A veteran federal judge on Monday warned U.S. prosecutors either to charge former acting FBI director Andrew McCabe or to drop their investigation into whether he lied to investigators about an unauthorized media disclosure, saying their indecision was undermining the credibility of the Justice Department.

If a decision is not made, U.S. District Judge Reggie B. Walton of Washington, D.C., said at a hearing that he would order the Justice Department to release internal FBI documents related to McCabe’s firing by Nov. 15.

The extraordinary warning by Walton — a 2001 President George W. Bush appointee and former presiding judge of the secret Foreign Intelligence Surveillance Court — marked the latest turbulence in an investigation that McCabe’s defenders say is a move by the Trump administration to punish the president’s perceived political enemies.

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At a brief hearing in an open records lawsuit, Walton confirmed McCabe has not been indicted and that the department still is weighing charges.

McCabe, who became acting FBI director in 2017 after President Trump fired James B. Comey, authorized the bureau to begin investigating Trump’s ties to Russia, and has since become a lightning rod for the political battles surrounding the FBI and the Justice Department. Trump has frequently criticized McCabe while prosecutors have sought to determine whether he should be charged for lying to federal investigators about authorizing other FBI officials in 2016 to talk to a reporter about tensions inside the FBI and Justice Department over the investigation of Hillary Clinton’s use of a private email server and a separate review of the Clinton family foundation.

Walton spoke after Justice attorneys argued in private before him for the latest postponement in a Freedom of Information Act lawsuit over documents about the FBI’s investigation of McCabe, which the government has declined to release citing potential interference with a law enforcement proceeding.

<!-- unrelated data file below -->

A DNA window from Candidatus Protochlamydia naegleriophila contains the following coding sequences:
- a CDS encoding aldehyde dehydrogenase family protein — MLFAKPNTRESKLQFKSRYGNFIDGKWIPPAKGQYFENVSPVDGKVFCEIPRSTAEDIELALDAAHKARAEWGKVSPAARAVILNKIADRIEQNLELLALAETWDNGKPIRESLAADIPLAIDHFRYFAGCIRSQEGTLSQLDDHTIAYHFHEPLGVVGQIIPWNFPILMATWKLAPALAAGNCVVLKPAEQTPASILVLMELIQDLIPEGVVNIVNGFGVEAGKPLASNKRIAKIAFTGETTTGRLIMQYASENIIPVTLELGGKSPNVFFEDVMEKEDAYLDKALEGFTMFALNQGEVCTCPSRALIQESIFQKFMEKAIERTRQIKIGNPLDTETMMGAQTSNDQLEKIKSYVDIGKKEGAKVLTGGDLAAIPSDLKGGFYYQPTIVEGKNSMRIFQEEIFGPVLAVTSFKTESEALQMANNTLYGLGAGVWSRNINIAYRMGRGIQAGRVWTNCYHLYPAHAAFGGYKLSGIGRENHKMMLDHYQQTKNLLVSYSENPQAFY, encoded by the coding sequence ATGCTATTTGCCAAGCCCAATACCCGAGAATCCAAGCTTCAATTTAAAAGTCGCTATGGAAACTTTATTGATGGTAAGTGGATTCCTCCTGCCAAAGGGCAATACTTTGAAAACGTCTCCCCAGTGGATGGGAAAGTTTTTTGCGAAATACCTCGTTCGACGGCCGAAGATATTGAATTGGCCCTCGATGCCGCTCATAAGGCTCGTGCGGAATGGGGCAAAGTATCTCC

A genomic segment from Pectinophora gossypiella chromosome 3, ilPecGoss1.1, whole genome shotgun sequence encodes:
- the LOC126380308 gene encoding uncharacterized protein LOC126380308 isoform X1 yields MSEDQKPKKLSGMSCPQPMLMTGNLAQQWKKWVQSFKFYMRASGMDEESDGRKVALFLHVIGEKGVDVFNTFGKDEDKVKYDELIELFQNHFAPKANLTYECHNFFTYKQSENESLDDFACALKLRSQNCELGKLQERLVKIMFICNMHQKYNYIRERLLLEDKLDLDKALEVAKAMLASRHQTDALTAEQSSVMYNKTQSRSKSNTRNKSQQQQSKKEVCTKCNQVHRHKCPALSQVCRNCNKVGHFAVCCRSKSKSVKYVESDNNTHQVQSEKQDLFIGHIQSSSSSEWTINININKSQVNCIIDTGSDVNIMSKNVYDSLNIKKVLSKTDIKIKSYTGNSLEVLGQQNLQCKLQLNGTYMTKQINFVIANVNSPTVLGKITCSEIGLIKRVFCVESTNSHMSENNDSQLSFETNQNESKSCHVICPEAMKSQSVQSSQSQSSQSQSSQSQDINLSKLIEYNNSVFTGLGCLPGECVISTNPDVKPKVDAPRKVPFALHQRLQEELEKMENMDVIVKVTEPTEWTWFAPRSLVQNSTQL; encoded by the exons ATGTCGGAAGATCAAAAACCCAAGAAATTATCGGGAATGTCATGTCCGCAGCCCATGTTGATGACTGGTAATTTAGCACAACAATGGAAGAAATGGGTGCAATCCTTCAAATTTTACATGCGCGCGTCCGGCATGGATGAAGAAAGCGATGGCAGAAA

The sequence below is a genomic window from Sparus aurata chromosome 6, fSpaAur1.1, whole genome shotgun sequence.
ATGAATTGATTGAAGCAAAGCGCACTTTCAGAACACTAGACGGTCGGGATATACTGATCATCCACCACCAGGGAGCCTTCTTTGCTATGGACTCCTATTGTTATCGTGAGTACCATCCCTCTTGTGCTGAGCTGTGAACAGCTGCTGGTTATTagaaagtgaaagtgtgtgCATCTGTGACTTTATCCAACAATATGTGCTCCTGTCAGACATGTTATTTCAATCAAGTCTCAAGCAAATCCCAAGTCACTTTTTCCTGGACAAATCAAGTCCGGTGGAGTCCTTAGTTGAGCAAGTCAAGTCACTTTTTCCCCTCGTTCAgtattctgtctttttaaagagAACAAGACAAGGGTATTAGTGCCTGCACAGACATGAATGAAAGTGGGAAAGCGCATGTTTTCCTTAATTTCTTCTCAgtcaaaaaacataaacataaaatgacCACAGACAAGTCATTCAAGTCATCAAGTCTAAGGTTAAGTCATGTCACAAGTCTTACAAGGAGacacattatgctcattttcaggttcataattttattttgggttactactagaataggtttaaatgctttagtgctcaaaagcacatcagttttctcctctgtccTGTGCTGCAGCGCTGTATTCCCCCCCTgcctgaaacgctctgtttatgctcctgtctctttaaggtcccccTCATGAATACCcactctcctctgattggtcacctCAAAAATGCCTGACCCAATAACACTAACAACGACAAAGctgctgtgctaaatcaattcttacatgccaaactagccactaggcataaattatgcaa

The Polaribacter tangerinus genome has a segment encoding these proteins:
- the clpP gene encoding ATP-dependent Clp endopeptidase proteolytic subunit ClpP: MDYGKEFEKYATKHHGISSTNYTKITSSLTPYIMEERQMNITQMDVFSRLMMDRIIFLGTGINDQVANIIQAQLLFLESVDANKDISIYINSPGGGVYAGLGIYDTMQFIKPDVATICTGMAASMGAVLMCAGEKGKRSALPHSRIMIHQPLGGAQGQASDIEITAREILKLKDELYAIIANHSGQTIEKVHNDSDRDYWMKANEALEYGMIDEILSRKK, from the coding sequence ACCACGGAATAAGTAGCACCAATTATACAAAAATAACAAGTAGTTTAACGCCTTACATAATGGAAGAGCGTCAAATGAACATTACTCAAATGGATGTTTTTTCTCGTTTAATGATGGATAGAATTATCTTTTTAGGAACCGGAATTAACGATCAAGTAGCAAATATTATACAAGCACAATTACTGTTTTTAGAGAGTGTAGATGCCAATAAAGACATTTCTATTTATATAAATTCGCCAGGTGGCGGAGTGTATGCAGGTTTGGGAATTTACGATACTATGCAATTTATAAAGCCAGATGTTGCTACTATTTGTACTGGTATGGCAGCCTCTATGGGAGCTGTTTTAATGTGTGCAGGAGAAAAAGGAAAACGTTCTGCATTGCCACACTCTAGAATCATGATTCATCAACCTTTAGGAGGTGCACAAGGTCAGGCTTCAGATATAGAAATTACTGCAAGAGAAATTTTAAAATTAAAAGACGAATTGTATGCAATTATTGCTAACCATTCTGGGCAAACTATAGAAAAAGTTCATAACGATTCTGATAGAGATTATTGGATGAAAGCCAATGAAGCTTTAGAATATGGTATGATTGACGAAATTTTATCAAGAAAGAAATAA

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The case against McCabe grew out of an investigation by the FBI’s inspection division, and the records might reveal the details of that inquiry. McCabe’s legal team has asserted, for example, that two inspection division agents disagreed about the appropriateness of asking certain questions in one conversation with McCabe.

“I would send this message to those in positions of authority in the U.S. Attorney’s office and the Justice Department . . . that I will not condone further delay,” Walton said, according to a transcript of the unsealed portion of the hearing.

Walton expressed “dismay” to Justice lawyers that the case “is just dragging too long,” adding: “You all have got to cut and make your decision. It’s not a hard decision, and I think it needs to be made. If it’s not made, I’m going to start ordering the release of information because I think our society, our public does have a right to know what’s going on.”

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The legal watchdog group Citizens for Responsibility and Ethics in Washington, or CREW, sued in July 2018 to enforce its FOIA request for all government records related to the FBI’s investigation into McCabe, a request CREW filed shortly after McCabe was fired on March 16, 2018.